The first-ever vaccine protecting babies from RSV, a respiratory virus that can cause severe symptoms among young children, is now up for federal approval, the manufacturer Pfizer said Tuesday.

The U.S. Food and Drug Administration is expected to make a decision this August after agreeing to review Pfizer’s maternal vaccine, which would be administered to pregnant patients in order to immunize their fetuses before birth, according to the announcement.

“If approved, RSVpreF would help protect infants at their first breath from the devastating effects of this infectious disease, which though well-known, has been particularly evident throughout this RSV season,” said Annaliesa Anderson, a vaccine research and development executive at Pfizer.

“We look forward to progressing the review of Pfizer’s RSV maternal vaccine candidate with the FDA and other regulatory authorities, given its significant potential to positively contribute to global health in the prevention of RSV in infants.”

RSV, or respiratory syncytial virus, accounts annually for about 2.1 million outpatient visits and 58,000 hospitalizations in the U.S. among children age 5 and younger, according to Pfizer. Studies released in November showed Pfizer’s vaccine was nearly 82% effective among newborns during their first 90 days of life and nearly 70% effective during their first six months.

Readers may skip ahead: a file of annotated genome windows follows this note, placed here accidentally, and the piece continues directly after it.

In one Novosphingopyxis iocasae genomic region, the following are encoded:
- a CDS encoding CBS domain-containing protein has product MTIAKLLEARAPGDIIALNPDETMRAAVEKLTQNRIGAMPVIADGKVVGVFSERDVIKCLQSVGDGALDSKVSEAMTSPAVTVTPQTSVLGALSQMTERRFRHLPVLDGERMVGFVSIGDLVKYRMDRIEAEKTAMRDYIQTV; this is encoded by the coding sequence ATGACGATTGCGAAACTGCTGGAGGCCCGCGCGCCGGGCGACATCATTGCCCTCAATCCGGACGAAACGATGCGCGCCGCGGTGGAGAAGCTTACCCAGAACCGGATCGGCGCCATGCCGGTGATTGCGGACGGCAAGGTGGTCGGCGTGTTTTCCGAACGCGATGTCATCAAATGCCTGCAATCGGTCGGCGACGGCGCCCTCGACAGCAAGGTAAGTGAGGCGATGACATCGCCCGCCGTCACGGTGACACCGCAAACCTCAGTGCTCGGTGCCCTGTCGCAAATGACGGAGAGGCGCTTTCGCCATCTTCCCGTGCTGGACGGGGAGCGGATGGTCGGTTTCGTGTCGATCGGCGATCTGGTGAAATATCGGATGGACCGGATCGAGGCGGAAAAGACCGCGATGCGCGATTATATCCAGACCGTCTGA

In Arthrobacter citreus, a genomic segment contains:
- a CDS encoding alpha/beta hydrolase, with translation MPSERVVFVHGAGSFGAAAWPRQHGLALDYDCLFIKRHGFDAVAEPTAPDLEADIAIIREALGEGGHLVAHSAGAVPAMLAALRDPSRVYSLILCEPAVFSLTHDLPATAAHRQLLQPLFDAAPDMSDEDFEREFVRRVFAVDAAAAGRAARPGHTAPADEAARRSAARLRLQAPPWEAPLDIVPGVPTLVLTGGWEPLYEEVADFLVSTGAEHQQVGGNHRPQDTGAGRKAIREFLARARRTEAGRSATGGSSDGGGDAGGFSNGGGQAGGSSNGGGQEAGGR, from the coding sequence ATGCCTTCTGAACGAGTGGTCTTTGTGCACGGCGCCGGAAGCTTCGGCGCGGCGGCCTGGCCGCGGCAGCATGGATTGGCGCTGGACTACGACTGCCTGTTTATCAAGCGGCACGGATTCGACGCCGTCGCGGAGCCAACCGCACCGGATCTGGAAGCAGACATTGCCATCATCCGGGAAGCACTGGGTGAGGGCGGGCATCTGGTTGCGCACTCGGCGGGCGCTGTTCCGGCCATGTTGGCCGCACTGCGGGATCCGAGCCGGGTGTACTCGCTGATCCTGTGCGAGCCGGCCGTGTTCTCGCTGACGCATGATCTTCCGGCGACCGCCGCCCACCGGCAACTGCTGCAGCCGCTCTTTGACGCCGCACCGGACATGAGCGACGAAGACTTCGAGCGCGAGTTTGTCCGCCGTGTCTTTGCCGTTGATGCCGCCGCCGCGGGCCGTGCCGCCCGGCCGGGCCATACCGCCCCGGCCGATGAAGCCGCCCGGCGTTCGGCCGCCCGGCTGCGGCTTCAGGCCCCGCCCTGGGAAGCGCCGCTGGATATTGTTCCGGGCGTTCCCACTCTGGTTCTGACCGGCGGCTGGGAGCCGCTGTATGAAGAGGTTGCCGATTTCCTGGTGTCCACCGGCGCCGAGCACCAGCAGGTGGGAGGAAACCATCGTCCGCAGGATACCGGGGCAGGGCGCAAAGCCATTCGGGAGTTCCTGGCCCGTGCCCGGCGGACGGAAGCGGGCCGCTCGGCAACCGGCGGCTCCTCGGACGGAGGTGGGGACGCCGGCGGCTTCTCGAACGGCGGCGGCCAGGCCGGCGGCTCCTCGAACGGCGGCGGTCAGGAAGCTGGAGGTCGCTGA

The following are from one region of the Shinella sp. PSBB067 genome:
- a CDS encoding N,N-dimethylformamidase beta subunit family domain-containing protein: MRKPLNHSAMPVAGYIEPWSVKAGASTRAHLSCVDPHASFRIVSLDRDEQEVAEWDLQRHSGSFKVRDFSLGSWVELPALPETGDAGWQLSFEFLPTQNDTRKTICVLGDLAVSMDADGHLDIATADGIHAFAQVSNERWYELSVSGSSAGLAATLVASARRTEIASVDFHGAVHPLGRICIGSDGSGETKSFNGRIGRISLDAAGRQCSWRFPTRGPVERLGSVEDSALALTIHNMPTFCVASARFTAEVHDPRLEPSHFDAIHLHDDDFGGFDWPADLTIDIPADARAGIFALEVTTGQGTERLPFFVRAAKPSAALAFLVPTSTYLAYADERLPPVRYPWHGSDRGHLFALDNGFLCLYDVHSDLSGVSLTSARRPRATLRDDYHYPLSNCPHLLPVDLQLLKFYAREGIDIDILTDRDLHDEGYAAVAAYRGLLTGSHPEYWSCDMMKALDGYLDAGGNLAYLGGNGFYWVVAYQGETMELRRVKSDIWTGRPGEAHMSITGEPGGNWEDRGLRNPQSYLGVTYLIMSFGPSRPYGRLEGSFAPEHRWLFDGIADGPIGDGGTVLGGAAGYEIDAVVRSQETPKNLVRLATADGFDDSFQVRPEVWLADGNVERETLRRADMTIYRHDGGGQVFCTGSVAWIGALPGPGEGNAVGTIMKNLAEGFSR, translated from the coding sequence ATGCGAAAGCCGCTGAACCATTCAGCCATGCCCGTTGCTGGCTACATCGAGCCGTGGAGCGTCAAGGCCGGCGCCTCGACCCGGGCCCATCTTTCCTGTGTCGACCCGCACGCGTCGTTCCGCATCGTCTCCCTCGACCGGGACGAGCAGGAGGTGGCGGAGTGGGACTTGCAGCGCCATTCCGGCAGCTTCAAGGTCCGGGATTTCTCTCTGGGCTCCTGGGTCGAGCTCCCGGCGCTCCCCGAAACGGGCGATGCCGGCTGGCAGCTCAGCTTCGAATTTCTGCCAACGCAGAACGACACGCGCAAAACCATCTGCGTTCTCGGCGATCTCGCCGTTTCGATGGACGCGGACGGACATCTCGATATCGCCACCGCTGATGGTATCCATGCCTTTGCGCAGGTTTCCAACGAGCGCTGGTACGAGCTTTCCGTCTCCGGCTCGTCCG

“The virus can affect the lungs and breathing passages of an infected individual and can be potentially life-threatening for young infants, persons with certain chronic medical conditions and older adults,” reads the drug manufacturer’s announcement.

Pfizer previously reported positive results as well in a clinical trial involving people age 60 or older.

RSV cases surged in the U.S. last fall at the same time as COVID-19 and flu infections. Most people only experience mild, cold-like symptoms from RSV, according to the CDC, but the virus is the country’s most common cause of bronchiolitis and pneumonia among babies less than a year old.

“Every year we see high levels of RSV cases among babies in the U.S. with some regions reporting hospital admission rates higher than normal [in 2022],” infectious diseases expert Eric A.F. Simões said in November after Pfizer released the clinical data for its maternal vaccine.

“A maternal vaccine with high efficacy that can help protect infants from birth could substantially reduce the burden of severe RSV among newborns through 6 months of age, and, if approved by regulatory authorities, will likely have a significant impact on disease in the U.S. and globally.”

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